Interview Tips for Candidates

I mentor Computer Science students at my alma mater and one of them recently asked me if I could provide some tips about interviewing. It is a question that comes up repeatedly, so I finally wrote it all down and I'm sharing it here so that others can learn. I gathered these tips from interviewing on both sides of the table (or phone connection) numerous times, some ending well and others not so much. Enjoy!

  1. First and foremost, you are going to be nervous and the interviewers will notice that you are nervous. This is 100% okay and is understood by anyone who has interviewed more than one person. Nobody (especially if you are young or of a junior experience level) should be walking into a tech interview without showing some sort of nerves.

  2. Don't BS anything. You'd be surprised how many people attempt to answer a question, but don't know the answer, with a load of BS. I'm sure that, to them, their BS is going unnoticed, but to the interviewers it is plain as day. If you don't know something, the BEST thing you can do is say "I don't know" and, if you are truly interested in learning, ask them what the answer is (not so plainly of course, but it shows you are willing to learn).

  3. Further to #2, the other reason that you don't BS anything is that these companies are not the only game in town. You are entering an industry that is on fire right now, and you can take your skills (especially your computer science degree) anywhere. Some companies try to make you think that they are your best, and only, shot at a good job, but just keep a cool head that if they don't like you being honest (by saying things like "I don't know"), then it's probably not the place you want to work.

  4. If you are asked to do a whiteboard exercise (i.e. some programming problem), the purpose of the exercise is not necessarily in seeing you get the right answer (that is part of the solution), the majority is how you solve the problem. This means you need to keep talking while you work out the solution. They want to see/hear how you think and get to the answer, even if it is wrong.

  5. Don't get frustrated. Technical interviews are difficult for both parties. Some interviewers are simply terrible (my guess is that it takes them away from their computers and into the real world where things aren't so logical) and can come across as rude or know-it-alls. Some interviewers just want to show how smart they are, usually by asking questions that are obtuse or require some key piece of knowledge that only they possess. But don't let these people bother you, just work your way through the interview by keeping a cool head. If you get flustered, stop talking and take a slow, deep breath, then gather your thoughts and continue talking.

  6. It is perfectly normal to walk away from an interview having felt that you've blown it, only to find out that they actually like you. Some interviewers push a candidate to where their knowledge is lacking (like 80s video games where there is no way to beat the game) and see if you are still ready to learn and if you remain calm under pressure.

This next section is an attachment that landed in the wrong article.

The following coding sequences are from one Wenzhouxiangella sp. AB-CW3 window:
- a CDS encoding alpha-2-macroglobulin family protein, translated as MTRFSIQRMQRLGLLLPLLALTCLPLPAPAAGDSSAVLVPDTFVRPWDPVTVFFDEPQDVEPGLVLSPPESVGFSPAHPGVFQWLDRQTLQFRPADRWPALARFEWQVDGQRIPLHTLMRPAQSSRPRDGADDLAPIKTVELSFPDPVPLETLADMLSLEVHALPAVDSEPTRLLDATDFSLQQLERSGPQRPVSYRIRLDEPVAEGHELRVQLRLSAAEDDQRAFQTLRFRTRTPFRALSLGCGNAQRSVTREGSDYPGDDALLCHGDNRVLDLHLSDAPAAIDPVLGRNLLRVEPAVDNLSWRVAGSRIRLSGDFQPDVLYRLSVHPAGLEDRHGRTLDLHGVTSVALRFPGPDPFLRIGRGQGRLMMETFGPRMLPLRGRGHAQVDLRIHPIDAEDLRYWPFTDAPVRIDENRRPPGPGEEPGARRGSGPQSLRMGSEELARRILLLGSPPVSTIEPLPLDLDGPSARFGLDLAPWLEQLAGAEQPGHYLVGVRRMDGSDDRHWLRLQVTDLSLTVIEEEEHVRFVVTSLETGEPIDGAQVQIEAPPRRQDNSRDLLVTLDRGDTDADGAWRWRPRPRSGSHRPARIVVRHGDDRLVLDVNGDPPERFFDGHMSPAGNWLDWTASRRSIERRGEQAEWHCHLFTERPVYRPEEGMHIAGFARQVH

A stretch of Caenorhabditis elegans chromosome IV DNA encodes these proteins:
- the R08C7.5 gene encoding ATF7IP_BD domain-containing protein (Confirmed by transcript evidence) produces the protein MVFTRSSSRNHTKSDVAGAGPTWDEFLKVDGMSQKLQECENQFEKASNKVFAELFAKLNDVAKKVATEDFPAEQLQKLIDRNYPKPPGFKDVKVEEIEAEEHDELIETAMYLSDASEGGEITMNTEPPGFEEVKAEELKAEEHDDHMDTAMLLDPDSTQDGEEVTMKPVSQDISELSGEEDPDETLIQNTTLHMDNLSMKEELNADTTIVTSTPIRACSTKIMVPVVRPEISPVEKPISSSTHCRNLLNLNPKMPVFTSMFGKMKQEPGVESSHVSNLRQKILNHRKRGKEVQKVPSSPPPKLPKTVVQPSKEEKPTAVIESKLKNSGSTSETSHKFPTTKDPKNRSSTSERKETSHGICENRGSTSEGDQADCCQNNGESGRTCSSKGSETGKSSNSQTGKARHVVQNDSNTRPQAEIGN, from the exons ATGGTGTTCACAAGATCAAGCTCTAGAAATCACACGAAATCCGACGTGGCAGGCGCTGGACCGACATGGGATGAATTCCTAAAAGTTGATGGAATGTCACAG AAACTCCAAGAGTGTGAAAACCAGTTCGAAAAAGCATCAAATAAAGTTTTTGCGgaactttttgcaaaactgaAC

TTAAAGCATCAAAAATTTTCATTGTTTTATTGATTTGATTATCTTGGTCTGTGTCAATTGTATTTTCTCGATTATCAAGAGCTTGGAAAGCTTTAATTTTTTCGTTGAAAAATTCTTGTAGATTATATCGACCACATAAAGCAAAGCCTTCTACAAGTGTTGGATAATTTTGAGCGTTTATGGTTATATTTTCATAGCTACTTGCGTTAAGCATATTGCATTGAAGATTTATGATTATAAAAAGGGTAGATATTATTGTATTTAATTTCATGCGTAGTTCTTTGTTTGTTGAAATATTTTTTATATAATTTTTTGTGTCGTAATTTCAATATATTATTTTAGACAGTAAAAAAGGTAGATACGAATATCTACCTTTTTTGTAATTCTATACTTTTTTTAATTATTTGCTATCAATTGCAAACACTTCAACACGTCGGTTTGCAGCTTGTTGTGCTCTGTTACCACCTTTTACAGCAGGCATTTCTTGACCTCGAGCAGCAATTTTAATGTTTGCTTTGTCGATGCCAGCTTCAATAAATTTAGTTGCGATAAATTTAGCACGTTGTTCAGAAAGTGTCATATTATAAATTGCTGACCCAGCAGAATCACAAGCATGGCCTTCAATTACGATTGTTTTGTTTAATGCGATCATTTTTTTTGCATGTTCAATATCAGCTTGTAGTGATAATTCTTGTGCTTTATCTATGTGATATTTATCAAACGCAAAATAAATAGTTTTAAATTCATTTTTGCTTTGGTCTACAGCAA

7. If you don't get the job, use the interview as a learning lesson. Yes yes, this sounds cliché, but it really works. Most tech interviews (both on the phone and in person) are structured the same way, with the same sort of questions. Thus, after you have been to enough interviews you can start to smooth out your bad areas (e.g. talking about salary expectations) and really nail all the questions.

  8. Always expect an interviewer to ask for your salary expectations. This is just a stupid interview tactic that puts you off-guard and sets the ceiling for future salary negotiations. To prepare for this, first expect that the question will be asked so that you don't get flustered. Then, ensure you have done a bit of research on what the typical salary is for that type of job (even if it is ball-park). You can also tell them that the salary should be in line with what other companies pay (this is a bit of a bully tactic, but sometimes it works). If you need time to think about your answer, and to show that you are really paying heed to their question, ask what the roles and responsibilities entail and also what benefits are provided, since those two things are what affect a salary.

  9. Put together a list of questions for the interviewer, at least 5. They will ask you at the end of the interview if you have any questions and it always looks suspicious if a candidate doesn't have any questions for the company. Some questions can be generic, but it is also good to use some questions specific to the company itself because it shows you've done homework. Two good questions I use are: "What does a typical day look like for me," and "If I were hired, what would my first week look like (or what would I be put to work on)?".

  10. Lastly, and sometimes most importantly, learn to properly shake someone's hand. Shaking hands with a noodle is off-putting and can set the wrong tone upfront in the interview. Give a good, firm handshake without resorting to rearranging the other person's knuckles. :)

Since these are tips that can be used for candidates, I'll put together a list of tips for interviewers as well and post it here.